LinkedIn Premium: Is It Worth the Money?

As a loyal and vocal fan of LinkedIn, many people have asked me over the years if LinkedIn Premium, the paid version of LinkedIn, is worth their money. Without ever having upgraded to Premium myself, I told people that unless they were in HR or sales, the free version of LinkedIn provides all the tools necessary to get what they need. I don’t really like dishing out advice on something I’ve never experienced, though, so when a free 30-day trial of LinkedIn Premium popped up on my screen last week, I immediately took the bait and upgraded my account.

At first glance, the features of LinkedIn Premium are not knocking my socks off, but let’s dive in and see what it’s all about.







LinkedIn InMail allows you, as a Premium user, to send a message to any LinkedIn member, regardless of how distant a connection level you are from that person. This feature is extremely useful to an HR professional or recruiter whose job it is to gather qualified job candidates for their companies or for the companies they represent. It’s not obtrusive, to me, to get a LinkedIn message from a recruiter, but I don’t want unsolicited messages from salespeople. For a salesperson, InMail is a useful tool, yet I’d still caution salespeople to avoid over-using it. Be very selective about sending messages to people who aren’t expecting them. It’s ideal if the person is familiar with you or your company so that your message doesn’t look like spam. Writing a professional, friendly, and concise LinkedIn message, whether on the free or Premium version, should be the priority.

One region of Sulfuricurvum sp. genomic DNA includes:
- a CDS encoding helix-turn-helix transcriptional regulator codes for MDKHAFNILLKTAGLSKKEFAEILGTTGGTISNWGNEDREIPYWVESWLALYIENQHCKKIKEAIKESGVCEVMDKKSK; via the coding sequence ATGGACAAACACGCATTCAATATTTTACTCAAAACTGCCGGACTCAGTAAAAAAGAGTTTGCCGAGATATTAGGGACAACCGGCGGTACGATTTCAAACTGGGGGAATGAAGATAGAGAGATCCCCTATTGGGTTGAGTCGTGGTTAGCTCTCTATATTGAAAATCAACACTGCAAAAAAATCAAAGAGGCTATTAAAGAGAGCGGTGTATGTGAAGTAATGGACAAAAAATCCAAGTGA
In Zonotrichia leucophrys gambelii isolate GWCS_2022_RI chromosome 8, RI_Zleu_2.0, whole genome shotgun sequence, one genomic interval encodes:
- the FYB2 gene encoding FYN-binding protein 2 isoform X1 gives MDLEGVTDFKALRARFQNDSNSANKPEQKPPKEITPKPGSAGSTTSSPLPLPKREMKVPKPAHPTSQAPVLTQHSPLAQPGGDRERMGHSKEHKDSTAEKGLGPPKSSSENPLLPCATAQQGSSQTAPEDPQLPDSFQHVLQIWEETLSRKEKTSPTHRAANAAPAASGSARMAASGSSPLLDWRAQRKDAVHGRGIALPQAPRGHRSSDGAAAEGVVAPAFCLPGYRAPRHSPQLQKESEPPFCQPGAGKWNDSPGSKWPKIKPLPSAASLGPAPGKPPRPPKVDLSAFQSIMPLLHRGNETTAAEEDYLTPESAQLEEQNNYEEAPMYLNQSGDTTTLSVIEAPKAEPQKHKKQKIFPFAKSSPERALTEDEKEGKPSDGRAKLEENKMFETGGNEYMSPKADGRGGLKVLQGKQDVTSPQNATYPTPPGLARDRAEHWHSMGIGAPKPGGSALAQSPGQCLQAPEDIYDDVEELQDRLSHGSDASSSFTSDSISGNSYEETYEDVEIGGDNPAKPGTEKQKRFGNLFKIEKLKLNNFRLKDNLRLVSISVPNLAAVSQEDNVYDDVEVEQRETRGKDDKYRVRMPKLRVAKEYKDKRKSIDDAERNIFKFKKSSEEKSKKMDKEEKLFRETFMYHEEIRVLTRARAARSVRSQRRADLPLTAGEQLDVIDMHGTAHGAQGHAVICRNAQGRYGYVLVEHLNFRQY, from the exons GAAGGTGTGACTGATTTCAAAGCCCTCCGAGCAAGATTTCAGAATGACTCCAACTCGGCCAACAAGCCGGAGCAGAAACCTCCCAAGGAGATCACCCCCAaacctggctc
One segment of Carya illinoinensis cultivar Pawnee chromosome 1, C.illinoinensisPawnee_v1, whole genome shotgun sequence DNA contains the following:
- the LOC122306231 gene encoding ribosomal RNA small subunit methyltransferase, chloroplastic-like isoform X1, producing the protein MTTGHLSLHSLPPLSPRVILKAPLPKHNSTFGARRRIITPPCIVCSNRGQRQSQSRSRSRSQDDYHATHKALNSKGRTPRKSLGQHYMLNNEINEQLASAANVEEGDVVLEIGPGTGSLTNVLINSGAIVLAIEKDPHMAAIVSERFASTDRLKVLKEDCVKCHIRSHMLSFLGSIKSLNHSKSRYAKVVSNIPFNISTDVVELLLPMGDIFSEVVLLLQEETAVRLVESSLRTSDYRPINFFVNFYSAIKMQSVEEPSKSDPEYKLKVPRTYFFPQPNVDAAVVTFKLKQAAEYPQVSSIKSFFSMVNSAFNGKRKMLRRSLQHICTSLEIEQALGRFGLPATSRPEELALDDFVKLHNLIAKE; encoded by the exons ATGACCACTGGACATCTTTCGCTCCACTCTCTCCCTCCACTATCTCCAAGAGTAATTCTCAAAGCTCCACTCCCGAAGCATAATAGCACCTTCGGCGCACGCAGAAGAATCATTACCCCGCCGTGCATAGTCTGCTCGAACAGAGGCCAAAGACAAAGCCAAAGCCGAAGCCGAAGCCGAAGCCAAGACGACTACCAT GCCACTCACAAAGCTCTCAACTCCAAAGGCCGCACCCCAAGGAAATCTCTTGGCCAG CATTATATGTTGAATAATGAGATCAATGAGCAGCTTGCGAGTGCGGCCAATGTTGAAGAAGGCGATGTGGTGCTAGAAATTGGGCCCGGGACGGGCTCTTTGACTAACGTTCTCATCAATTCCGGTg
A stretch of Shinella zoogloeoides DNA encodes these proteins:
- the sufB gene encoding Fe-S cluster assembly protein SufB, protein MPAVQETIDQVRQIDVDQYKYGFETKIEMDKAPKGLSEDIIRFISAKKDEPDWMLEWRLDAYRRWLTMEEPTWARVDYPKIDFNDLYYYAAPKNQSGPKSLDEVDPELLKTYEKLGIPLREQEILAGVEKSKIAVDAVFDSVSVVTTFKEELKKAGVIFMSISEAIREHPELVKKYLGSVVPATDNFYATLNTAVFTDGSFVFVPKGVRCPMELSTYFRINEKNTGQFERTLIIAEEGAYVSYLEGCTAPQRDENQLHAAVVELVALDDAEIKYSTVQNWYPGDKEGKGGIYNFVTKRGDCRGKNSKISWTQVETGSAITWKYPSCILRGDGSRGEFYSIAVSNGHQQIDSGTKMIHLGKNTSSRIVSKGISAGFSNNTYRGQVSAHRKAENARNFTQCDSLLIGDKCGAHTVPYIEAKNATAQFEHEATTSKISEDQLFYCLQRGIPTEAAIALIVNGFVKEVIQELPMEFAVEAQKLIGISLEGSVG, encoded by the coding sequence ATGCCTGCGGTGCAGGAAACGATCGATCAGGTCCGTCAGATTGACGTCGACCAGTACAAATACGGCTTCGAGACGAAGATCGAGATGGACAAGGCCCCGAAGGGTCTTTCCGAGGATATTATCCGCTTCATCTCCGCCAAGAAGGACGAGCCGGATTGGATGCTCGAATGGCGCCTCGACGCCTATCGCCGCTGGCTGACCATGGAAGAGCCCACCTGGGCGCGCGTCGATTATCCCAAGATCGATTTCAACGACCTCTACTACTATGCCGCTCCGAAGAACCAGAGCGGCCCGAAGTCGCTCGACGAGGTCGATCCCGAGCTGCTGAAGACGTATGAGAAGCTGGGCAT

There really is no good reason for a professional who is not in HR, recruiting, or sales to use LinkedIn InMail. The free version lets you message your first-level connections and those who are connected to your direct connections.

Grade: C


More Search Results

With LinkedIn Premium, you’re promised more results from your people searches, which doesn’t seem to be overly valuable to me since the free version already gives you plenty of results. I’ve never been disappointed by a lack of results when I’ve searched for people, but then again, it’s not a feature I use to the degree that a salesperson might.

The greater upside to performing people searches as a Premium user is that your view of others’ profiles is not limited. On the free version, you may not see the individual’s full profile. Their recommendations, groups, and job or education details are often hidden if you are not connected, or if they’ve chosen to hide some of those details to non-connections. I can see this feature being quite useful, again, to HR and sales people who want to have a full perspective of prospects before they reach out to them with a job opportunity or sales message. For those who are not in these roles, seeing a user’s complete profile still has some value in that it can help them decide if there’s really a benefit to connecting with that user.

Grade: B


Profile Organizer